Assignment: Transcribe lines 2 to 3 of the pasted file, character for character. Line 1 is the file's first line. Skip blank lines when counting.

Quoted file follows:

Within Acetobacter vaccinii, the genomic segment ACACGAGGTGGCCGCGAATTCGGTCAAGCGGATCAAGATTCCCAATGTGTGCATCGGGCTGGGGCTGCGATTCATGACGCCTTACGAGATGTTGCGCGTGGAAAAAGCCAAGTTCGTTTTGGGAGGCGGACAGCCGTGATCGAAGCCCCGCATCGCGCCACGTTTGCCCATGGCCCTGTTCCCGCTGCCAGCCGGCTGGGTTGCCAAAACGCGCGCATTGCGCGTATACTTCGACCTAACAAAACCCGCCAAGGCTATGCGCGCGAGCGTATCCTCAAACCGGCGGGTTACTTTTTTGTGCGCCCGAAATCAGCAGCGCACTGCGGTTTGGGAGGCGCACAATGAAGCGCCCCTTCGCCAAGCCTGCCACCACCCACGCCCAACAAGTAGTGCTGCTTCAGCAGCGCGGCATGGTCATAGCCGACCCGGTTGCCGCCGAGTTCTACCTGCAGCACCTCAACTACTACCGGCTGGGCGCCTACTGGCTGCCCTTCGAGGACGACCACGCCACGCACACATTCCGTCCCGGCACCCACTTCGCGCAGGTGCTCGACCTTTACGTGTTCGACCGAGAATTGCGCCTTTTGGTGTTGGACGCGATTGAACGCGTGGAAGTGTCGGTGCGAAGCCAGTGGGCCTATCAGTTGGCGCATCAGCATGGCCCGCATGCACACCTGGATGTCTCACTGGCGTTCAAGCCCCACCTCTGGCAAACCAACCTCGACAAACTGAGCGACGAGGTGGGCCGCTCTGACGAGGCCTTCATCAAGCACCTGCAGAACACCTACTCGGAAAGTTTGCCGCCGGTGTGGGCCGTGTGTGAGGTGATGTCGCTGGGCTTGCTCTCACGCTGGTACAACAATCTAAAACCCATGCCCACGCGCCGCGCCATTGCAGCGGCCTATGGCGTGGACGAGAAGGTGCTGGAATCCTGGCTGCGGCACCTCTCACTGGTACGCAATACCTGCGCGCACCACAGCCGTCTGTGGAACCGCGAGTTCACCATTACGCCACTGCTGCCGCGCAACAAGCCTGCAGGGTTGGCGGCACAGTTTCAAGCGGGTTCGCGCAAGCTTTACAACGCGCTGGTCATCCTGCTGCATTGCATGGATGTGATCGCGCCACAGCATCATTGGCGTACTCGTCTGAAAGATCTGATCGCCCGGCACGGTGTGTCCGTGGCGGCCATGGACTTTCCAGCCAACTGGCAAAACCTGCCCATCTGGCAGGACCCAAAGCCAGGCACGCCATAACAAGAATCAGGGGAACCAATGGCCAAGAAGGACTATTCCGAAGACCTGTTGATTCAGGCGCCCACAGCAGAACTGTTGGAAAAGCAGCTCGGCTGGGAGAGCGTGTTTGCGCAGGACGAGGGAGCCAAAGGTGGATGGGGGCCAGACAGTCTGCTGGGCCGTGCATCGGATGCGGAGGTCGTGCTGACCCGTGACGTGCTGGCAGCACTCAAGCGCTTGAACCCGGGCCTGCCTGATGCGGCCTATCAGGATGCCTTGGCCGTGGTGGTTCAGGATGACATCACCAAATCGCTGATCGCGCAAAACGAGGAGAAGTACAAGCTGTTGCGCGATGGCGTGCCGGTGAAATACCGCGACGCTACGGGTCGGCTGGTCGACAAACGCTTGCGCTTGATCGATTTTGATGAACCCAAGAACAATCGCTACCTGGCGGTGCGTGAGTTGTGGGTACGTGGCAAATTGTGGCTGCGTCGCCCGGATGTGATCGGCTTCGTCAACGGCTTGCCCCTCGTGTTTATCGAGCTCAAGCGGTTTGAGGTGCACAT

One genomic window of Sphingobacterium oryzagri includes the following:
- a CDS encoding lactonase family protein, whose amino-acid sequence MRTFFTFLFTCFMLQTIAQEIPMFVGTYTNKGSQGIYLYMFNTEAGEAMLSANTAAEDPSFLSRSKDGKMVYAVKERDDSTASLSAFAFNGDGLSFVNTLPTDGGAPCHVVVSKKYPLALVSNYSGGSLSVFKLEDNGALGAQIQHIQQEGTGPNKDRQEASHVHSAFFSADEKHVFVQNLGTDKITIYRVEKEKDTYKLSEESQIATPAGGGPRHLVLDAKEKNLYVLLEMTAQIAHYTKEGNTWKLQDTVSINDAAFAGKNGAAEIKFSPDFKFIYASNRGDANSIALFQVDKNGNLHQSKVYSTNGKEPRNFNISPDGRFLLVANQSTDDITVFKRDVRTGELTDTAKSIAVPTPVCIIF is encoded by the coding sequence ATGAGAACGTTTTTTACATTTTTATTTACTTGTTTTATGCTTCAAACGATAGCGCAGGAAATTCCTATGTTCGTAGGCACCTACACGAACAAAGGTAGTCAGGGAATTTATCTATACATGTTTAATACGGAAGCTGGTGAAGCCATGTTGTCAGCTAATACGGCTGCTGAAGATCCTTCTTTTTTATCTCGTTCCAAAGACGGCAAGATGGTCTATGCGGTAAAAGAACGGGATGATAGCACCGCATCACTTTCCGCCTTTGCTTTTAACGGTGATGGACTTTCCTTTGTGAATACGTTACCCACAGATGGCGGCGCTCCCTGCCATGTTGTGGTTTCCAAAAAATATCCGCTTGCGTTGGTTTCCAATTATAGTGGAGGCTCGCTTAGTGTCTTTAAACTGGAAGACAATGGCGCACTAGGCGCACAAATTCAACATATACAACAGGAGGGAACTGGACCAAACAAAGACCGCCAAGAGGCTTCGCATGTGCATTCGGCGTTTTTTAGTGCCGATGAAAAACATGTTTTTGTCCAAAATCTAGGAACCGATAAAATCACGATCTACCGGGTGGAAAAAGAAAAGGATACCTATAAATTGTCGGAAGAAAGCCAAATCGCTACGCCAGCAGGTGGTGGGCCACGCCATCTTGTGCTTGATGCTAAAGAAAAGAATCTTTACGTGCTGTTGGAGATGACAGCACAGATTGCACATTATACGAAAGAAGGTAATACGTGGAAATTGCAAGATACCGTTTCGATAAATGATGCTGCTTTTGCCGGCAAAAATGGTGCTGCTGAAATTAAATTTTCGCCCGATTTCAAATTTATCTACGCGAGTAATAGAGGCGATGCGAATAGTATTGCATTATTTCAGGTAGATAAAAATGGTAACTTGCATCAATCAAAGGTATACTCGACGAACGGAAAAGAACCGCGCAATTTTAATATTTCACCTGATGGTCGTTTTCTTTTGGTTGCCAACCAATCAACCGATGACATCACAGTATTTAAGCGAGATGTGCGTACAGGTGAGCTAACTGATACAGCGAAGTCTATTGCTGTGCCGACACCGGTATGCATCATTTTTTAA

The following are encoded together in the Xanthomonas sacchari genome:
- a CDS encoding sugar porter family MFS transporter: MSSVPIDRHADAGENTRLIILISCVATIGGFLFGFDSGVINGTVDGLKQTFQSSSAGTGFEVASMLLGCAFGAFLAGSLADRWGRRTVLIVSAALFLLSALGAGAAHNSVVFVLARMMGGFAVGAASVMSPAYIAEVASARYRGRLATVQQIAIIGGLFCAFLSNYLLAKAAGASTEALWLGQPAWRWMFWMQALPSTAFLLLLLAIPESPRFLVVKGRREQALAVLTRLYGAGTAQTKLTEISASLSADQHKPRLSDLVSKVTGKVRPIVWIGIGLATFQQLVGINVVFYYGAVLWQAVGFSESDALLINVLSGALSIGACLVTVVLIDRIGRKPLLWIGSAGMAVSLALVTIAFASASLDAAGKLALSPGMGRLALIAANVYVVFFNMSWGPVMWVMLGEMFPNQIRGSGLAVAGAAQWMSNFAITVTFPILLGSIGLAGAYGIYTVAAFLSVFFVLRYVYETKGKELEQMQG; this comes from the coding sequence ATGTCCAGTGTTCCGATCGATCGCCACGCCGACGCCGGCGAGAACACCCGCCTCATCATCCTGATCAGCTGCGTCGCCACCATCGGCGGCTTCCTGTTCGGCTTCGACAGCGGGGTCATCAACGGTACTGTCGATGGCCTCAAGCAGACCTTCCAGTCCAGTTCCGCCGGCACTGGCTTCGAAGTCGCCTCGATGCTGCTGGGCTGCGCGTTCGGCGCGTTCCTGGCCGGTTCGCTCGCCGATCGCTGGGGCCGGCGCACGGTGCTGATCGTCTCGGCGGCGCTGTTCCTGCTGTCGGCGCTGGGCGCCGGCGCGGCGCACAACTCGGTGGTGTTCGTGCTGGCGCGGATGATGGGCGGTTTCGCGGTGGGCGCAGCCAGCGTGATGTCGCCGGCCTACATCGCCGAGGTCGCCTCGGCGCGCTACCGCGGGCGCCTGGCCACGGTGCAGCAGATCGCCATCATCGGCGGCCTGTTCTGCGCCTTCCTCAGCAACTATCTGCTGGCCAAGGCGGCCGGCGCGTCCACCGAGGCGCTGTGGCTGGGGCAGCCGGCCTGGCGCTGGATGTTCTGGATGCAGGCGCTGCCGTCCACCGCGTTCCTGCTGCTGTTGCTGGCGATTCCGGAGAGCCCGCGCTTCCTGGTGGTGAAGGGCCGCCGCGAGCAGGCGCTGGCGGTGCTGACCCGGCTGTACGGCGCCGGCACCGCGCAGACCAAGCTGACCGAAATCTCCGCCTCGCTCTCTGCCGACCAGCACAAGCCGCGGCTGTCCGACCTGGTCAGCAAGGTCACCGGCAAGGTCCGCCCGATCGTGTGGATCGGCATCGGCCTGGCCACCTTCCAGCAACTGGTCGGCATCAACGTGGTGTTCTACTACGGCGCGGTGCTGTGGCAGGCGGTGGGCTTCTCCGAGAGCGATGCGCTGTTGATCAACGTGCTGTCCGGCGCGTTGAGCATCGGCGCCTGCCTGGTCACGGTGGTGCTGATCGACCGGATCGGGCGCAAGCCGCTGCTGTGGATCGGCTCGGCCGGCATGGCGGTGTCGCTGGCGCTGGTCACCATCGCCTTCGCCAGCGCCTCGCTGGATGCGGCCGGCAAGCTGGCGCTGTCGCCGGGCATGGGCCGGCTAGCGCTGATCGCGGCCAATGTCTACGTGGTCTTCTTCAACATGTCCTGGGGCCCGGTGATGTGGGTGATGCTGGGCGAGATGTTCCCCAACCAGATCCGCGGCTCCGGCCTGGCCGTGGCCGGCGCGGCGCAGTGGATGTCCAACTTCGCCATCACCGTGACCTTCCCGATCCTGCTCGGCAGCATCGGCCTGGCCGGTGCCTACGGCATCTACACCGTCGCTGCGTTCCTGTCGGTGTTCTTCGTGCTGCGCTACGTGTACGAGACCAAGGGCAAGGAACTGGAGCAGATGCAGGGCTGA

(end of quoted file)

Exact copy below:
One genomic window of Sphingobacterium oryzagri includes the following:
- a CDS encoding lactonase family protein, whose amino-acid sequence MRTFFTFLFTCFMLQTIAQEIPMFVGTYTNKGSQGIYLYMFNTEAGEAMLSANTAAEDPSFLSRSKDGKMVYAVKERDDSTASLSAFAFNGDGLSFVNTLPTDGGAPCHVVVSKKYPLALVSNYSGGSLSVFKLEDNGALGAQIQHIQQEGTGPNKDRQEASHVHSAFFSADEKHVFVQNLGTDKITIYRVEKEKDTYKLSEESQIATPAGGGPRHLVLDAKEKNLYVLLEMTAQIAHYTKEGNTWKLQDTVSINDAAFAGKNGAAEIKFSPDFKFIYASNRGDANSIALFQVDKNGNLHQSKVYSTNGKEPRNFNISPDGRFLLVANQSTDDITVFKRDVRTGELTDTAKSIAVPTPVCIIF is encoded by the coding sequence ATGAGAACGTTTTTTACATTTTTATTTACTTGTTTTATGCTTCAAACGATAGCGCAGGAAATTCCTATGTTCGTAGGCACCTACACGAACAAAGGTAGTCAGGGAATTTATCTATACATGTTTAATACGGAAGCTGGTGAAGCCATGTTGTCAGCTAATACGGCTGCTGAAGATCCTTCTTTTTTATCTCGTTCCAAAGACGGCAAGATGGTCTATGCGGTAAAAGAACGGGATGATAGCACCGCATCACTTTCCGCCTTTGCTTTTAACGGTGATGGACTTTCCTTTGTGAATACGTTACCCACAGATGGCGGCGCTCCCTGCCATGTTGTGGTTTCCAAAAAATATCCGCTTGCGTTGGTTTCCAATTATAGTGGAGGCTCGCTTAGTGTCTTTAAACTGGAAGACAATGGCGCACTAGGCGCACAAATTCAACATATACAACAGGAGGGAACTGGACCAAACAAAGACCGCCAAGAGGCTTCGCATGTGCATTCGGCGTTTTTTAGTGCCGATGAAAAACATGTTTTTGTCCAAAATCTAGGAACCGATAAAATCACGATCTACCGGGTGGAAAAAGAAAAGGATACCTATAAATTGTCGGAAGAAAGCCAAATCGCTACGCCAGCAGGTGGTGGGCCACGCCATCTTGTGCTTGATGCTAAAGAAAAGAATCTTTACGTGCTGTTGGAGATGACAGCACAGATTGCACATTATACGAAAGAAGGTAATACGTGGAAATTGCAAGATACCGTTTCGATAAATGATGCTGCTTTTGCCGGCAAAAATGGTGCTGCTGAAATTAAATTTTCGCCCGATTTCAAATTTATCTACGCGAGTAATAGAGGCGATGCGAATAGTATTGCATTATTTCAGGTAGATAAAAATGGTAACTTGCATCAATCAAAGGTATACTCGACGAACGGAAAAGAACCGCGCAATTTTAATATTTCACCTGATGGTCGTTTTCTTTTGGTTGCCAACCAATCAACCGATGACATCACAGTATTTAAGCGAGATGTGCGTACAGGTGAGCTAACTGATACAGCGAAGTCTATTGCTGTGCCGACACCGGTATGCATCATTTTTTAA